A repo and NPM package for Office.js, corresponding to a copy of what gets published to the official "evergreen" Office.js CDN, at https://appsforoffice.microsoft.com/lib/1/hosted/office.js.
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Office JavaScript APIs

The JavaScript API for Office enables you to create web applications that interact with the object models in Office host applications. Your application will reference the office.js library, which is a script loader. The office.js library loads the object models that are applicable to the Office application that is running the add-in.

About the NPM package

The NPM package for Office.js is a copy of what gets published to the official "evergreen" Office.js CDN, at https://appsforoffice.microsoft.com/lib/1/hosted/office.js.

While the Office.js CDN contains all currently available Office.js APIs at any moment in time, each version of the NPM package for Office.js contains only the Office.js APIs that were available at the point in time when that version of the NPM package was created.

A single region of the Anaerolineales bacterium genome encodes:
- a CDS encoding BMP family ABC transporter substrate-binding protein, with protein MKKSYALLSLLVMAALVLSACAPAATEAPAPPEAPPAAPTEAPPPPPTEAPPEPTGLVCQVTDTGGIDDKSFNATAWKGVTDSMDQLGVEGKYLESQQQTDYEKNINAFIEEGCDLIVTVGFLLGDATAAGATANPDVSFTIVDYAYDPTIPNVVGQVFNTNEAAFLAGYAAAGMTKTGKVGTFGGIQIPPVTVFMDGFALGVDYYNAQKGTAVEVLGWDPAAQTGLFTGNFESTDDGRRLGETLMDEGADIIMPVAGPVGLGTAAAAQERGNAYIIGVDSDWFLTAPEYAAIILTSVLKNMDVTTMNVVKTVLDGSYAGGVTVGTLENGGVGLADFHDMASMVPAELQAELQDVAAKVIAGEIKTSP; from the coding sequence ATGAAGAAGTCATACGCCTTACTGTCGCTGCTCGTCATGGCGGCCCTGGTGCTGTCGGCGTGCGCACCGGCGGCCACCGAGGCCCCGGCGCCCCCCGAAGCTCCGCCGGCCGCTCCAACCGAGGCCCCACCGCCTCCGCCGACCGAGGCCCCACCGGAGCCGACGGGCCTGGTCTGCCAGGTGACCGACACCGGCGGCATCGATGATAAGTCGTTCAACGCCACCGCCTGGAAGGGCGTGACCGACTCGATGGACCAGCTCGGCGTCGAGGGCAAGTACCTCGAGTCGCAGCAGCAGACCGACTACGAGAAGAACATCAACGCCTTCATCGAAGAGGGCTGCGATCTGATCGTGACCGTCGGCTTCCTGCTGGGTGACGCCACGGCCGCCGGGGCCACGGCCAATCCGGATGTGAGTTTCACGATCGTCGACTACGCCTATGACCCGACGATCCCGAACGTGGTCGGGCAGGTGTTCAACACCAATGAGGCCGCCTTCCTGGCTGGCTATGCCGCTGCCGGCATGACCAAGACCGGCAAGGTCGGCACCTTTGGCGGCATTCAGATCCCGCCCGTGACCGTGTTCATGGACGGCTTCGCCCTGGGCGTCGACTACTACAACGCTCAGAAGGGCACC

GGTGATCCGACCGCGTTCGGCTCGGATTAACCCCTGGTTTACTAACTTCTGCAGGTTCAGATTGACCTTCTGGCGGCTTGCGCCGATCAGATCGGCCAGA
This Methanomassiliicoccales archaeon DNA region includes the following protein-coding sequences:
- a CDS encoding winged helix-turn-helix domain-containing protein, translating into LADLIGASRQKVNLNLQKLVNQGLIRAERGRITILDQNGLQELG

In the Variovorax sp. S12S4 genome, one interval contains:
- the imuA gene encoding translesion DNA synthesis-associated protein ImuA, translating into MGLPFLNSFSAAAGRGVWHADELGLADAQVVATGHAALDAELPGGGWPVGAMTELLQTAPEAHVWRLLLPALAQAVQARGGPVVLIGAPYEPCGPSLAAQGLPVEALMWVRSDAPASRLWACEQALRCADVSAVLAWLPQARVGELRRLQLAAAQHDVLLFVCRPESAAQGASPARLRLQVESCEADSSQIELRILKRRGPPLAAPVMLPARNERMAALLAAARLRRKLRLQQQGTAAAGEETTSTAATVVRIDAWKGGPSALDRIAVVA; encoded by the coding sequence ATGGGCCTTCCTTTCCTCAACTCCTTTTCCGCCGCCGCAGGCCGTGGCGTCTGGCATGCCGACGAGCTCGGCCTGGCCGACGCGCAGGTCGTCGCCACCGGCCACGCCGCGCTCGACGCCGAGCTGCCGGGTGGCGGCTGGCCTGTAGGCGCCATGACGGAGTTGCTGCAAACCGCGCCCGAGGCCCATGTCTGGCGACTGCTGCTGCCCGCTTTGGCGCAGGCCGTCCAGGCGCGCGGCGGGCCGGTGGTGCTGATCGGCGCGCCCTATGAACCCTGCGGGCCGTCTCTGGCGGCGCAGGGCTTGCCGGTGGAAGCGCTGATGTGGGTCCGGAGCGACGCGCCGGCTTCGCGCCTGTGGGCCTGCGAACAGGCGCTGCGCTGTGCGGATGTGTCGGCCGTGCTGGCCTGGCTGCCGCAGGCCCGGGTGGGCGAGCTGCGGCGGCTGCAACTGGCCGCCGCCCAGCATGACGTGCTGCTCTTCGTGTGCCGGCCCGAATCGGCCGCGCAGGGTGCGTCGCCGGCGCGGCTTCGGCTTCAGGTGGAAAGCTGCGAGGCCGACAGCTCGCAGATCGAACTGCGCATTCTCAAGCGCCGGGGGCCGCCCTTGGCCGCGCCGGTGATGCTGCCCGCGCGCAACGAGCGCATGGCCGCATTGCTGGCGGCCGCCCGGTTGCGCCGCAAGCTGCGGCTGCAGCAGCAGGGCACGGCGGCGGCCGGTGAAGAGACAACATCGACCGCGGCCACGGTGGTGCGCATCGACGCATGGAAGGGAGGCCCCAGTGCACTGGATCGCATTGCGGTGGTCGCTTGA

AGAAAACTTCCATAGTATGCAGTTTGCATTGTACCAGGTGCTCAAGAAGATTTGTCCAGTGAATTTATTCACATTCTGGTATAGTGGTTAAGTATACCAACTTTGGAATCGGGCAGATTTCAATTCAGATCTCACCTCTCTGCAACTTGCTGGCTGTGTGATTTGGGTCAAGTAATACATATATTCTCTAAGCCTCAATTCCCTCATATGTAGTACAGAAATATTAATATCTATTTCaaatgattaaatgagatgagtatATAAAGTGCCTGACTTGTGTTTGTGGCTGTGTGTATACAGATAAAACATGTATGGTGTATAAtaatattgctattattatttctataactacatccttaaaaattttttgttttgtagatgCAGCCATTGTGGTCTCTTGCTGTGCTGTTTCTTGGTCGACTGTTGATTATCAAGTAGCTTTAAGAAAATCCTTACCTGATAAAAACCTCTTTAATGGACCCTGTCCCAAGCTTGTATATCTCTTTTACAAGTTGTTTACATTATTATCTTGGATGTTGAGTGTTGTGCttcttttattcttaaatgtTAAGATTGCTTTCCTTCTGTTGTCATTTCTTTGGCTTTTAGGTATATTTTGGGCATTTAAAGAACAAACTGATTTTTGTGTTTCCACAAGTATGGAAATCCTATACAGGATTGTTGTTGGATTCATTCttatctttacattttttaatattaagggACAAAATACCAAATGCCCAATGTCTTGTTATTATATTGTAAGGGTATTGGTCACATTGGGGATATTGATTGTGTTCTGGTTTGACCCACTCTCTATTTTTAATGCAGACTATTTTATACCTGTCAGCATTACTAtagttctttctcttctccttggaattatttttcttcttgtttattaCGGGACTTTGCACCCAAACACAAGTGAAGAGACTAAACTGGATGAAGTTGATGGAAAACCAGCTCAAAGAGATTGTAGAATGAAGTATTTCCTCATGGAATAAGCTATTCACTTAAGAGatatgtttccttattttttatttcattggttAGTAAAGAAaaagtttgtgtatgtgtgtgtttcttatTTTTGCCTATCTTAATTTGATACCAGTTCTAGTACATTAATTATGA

Target scenarios

The NPM package for Office.js is intended as a way for you to obtain your own (non-CDN) copy of the Office.js files, which you can then statically serve from your own site instead of using the CDN. This NPM package is primarily provided to address the following scenarios:

  1. If you are developing an add-in behind a firewall, where accessing the Office.js CDN is not possible.

  2. If you need offline access to the Office.js APIs (for example, to facilitate offline debugging).

Best practices

Best practices for using the Office.js NPM package include:

  • Refresh your NPM package periodically (to gain access to new APIs and/or bug fixes that may not have been available in your current version of the package).

  • Use the NPM package according to the instructions in Using the NPM package; do not try to import the NPM package as you might commonly do with other NPM packages.

  • Do not use the NPM package in an add-in that you submit for publication to AppSource. Add-ins that are published to AppSource must use the Office.js CDN.

  • Use TypeScript definitions for Office.js as described in IntelliSense definitions.

Installing the NPM package

To install "office-js" locally via the NPM package, run the following command:

npm install @microsoft/office-js --save

Using the NPM package

Installing the NPM package locally creates a set of static Office.js files in the node_modules\@microsoft\office-js\dist folder of the directory where you ran the npm install command. To use the NPM package, do the following: